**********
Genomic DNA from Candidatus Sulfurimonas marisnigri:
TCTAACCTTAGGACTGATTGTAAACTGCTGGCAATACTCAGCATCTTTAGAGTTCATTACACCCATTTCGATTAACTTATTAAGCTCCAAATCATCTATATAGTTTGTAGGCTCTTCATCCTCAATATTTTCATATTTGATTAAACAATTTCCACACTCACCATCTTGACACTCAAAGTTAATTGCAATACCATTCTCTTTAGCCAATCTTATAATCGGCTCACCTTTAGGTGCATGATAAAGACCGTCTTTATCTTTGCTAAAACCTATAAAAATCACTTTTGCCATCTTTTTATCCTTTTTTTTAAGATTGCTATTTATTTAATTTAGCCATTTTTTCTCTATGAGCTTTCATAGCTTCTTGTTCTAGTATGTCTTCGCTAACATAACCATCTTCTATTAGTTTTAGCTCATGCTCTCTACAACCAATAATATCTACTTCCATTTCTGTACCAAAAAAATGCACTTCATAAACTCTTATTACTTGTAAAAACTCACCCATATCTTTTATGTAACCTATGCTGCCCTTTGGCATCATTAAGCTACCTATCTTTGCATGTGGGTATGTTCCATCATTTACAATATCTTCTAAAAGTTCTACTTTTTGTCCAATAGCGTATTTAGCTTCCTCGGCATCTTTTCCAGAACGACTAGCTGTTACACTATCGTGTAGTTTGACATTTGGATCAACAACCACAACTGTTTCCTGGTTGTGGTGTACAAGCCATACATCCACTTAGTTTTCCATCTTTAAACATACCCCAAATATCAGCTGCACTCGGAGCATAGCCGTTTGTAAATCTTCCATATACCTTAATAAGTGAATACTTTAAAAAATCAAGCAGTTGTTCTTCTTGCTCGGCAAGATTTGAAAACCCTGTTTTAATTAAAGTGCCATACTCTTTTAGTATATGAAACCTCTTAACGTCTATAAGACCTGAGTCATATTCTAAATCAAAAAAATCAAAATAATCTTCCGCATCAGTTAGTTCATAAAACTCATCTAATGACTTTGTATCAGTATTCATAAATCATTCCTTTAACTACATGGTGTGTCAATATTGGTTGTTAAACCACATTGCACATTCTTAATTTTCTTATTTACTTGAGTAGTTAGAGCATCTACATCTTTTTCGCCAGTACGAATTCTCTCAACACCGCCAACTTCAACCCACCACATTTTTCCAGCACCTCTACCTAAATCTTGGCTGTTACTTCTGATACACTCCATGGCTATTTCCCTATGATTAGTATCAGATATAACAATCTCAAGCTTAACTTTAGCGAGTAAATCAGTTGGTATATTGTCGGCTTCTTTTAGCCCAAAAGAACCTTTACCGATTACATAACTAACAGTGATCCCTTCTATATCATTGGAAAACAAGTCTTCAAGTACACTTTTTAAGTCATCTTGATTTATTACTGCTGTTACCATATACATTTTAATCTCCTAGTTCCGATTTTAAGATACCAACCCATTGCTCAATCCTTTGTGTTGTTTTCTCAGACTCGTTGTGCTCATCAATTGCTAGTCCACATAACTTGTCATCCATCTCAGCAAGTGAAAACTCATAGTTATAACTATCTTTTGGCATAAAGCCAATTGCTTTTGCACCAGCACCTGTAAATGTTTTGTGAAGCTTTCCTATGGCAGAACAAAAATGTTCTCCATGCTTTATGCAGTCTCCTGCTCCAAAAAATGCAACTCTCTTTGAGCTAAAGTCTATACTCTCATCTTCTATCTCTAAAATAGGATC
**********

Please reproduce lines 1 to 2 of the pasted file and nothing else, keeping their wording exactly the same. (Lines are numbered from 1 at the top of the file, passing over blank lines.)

Genomic DNA from Candidatus Sulfurimonas marisnigri:
TCTAACCTTAGGACTGATTGTAAACTGCTGGCAATACTCAGCATCTTTAGAGTTCATTACACCCATTTCGATTAACTTATTAAGCTCCAAATCATCTATATAGTTTGTAGGCTCTTCATCCTCAATATTTTCATATTTGATTAAACAATTTCCACACTCACCATCTTGACACTCAAAGTTAATTGCAATACCATTCTCTTTAGCCAATCTTATAATCGGCTCACCTTTAGGTGCATGATAAAGACCGTCTTTATCTTTGCTAAAACCTATAAAAATCACTTTTGCCATCTTTTTATCCTTTTTTTTAAGATTGCTATTTATTTAATTTAGCCATTTTTTCTCTATGAGCTTTCATAGCTTCTTGTTCTAGTATGTCTTCGCTAACATAACCATCTTCTATTAGTTTTAGCTCATGCTCTCTACAACCAATAATATCTACTTCCATTTCTGTACCAAAAAAATGCACTTCATAAACTCTTATTACTTGTAAAAACTCACCCATATCTTTTATGTAACCTATGCTGCCCTTTGGCATCATTAAGCTACCTATCTTTGCATGTGGGTATGTTCCATCATTTACAATATCTTCTAAAAGTTCTACTTTTTGTCCAATAGCGTATTTAGCTTCCTCGGCATCTTTTCCAGAACGACTAGCTGTTACACTATCGTGTAGTTTGACATTTGGATCAACAACCACAACTGTTTCCTGGTTGTGGTGTACAAGCCATACATCCACTTAGTTTTCCATCTTTAAACATACCCCAAATATCAGCTGCACTCGGAGCATAGCCGTTTGTAAATCTTCCATATACCTTAATAAGTGAATACTTTAAAAAATCAAGCAGTTGTTCTTCTTGCTCGGCAAGATTTGAAAACCCTGTTTTAATTAAAGTGCCATACTCTTTTAGTATATGAAACCTCTTAACGTCTATAAGACCTGAGTCATATTCTAAATCAAAAAAATCAAAATAATCTTCCGCATCAGTTAGTTCATAAAACTCATCTAATGACTTTGTATCAGTATTCATAAATCATTCCTTTAACTACATGGTGTGTCAATATTGGTTGTTAAACCACATTGCACATTCTTAATTTTCTTATTTACTTGAGTAGTTAGAGCATCTACATCTTTTTCGCCAGTACGAATTCTCTCAACACCGCCAACTTCAACCCACCACATTTTTCCAGCACCTCTACCTAAATCTTGGCTGTTACTTCTGATACACTCCATGGCTATTTCCCTATGATTAGTATCAGATATAACAATCTCAAGCTTAACTTTAGCGAGTAAATCAGTTGGTATATTGTCGGCTTCTTTTAGCCCAAAAGAACCTTTACCGATTACATAACTAACAGTGATCCCTTCTATATCATTGGAAAACAAGTCTTCAAGTACACTTTTTAAGTCATCTTGATTTATTACTGCTGTTACCATATACATTTTAATCTCCTAGTTCCGATTTTAAGATACCAACCCATTGCTCAATCCTTTGTGTTGTTTTCTCAGACTCGTTGTGCTCATCAATTGCTAGTCCACATAACTTGTCATCCATCTCAGCAAGTGAAAACTCATAGTTATAACTATCTTTTGGCATAAAGCCAATTGCTTTTGCACCAGCACCTGTAAATGTTTTGTGAAGCTTTCCTATGGCAGAACAAAAATGTTCTCCATGCTTTATGCAGTCTCCTGCTCCAAAAAATGCAACTCTCTTTGAGCTAAAGTCTATACTCTCATCTTCTATCTCTAAAATAGGATC